Zaostrog is tourist settlement on the Makarska coastline, about 35 km from Makarska . Today Zaostrog, as a tourist settlement of the southern Makarska coast, is completely oriented to the development of tourism. Zaostrog is settled permanently by some 350 inhabitants, mostly employed in hotel and restaurant services and tourism. The town has around 750 beds available in private residences, villas, and boarding houses, with a further 600 places at the Auto Camp “Viter”. Located in an evergreen valley and surrounded by the foothills of the Biokovo Range, with spectacular beaches, and with a rich historical and cultural tradition, in the immediate vicinity of numerous attractive destinations for excursions, Zaostrog is an attractive place for a pleasant vacation. It was mentioned for the first time in 1494, but this area was inhabited in the ancient past, as is shown by a granite handle quem from the late Stone Age, discovered at Viter, the hill about Zaostrog, in 1953. Zaostrog was also settled by the ancient Illyrians, as is confirmed by the numerous cemeteries of burial mounds.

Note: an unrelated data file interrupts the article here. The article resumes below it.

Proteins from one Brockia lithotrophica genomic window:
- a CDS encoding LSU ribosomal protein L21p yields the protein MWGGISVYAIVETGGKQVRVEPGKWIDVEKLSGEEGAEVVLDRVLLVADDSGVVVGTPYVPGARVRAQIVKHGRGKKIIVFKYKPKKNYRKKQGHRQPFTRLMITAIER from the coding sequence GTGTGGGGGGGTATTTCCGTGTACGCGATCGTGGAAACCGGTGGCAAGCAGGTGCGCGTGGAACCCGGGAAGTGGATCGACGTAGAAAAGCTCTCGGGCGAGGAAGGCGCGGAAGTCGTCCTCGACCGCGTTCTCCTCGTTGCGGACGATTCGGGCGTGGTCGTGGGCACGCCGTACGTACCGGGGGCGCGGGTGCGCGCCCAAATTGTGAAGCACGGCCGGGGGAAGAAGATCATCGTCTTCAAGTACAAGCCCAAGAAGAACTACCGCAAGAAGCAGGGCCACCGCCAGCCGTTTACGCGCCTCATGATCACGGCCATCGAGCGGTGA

A rich cultural life existed at Zaostrog in the period of Roman rule, as can be seen from the numerous classical monuments, particularly the stone ones: a relief of dancers and flute players in Illyrian attire, a relief showing the deity Mithras, and two tombstones. After the arrival of the Croats in the 7th century, the settlement received the Slavic name Ostrog, mentioned around 950 AD by the Byzantine Emperor Constantine Porphyrogenetus as one of the four fortified cities of the “Pagania” of the NeretvanPrincedom (Mokron, Berulia, Ostrok, Labinetza). Medieval Ostrog (meaning “fortress”) was located at a high point below Mali Viter, and later a new settlement called Zaostrog developed below the hill of Šapašnik on the north of the Zaostrog plain and to the northwest of the town cited by Porphy rogenetus. In the 15th century, the feudal lords of Zaostrog were Croatian noblemen, the Vlatkovic-Jurjevic brothers, who had a fortified castle at Viter, as is shown by the ruins, the remains of ancient fortifications, particularly a stone threshold with a relief of a hand. In the 17th centuru, the inhabitants of Zaostrog began to settle on the coastline, and finally everyone moved from the upper settlement to the area along the sea after an earthquake in 1962. The old town of Zaostrog contains three churches: the early Gothic Church of St.Barbara with a cemetery in the Roman section, the church of St.Roccus from the 17th century, and the newer church of St. Barbara from 1872. There are a further three small chapels: St.Anthony in the village (1893), the church of Our Lady at Kucina (1911), and St.Elias at Prosik (1894). The largest and most important cultural monument in this area, and even beyond, is the Franciscan monastery of St.Mary.

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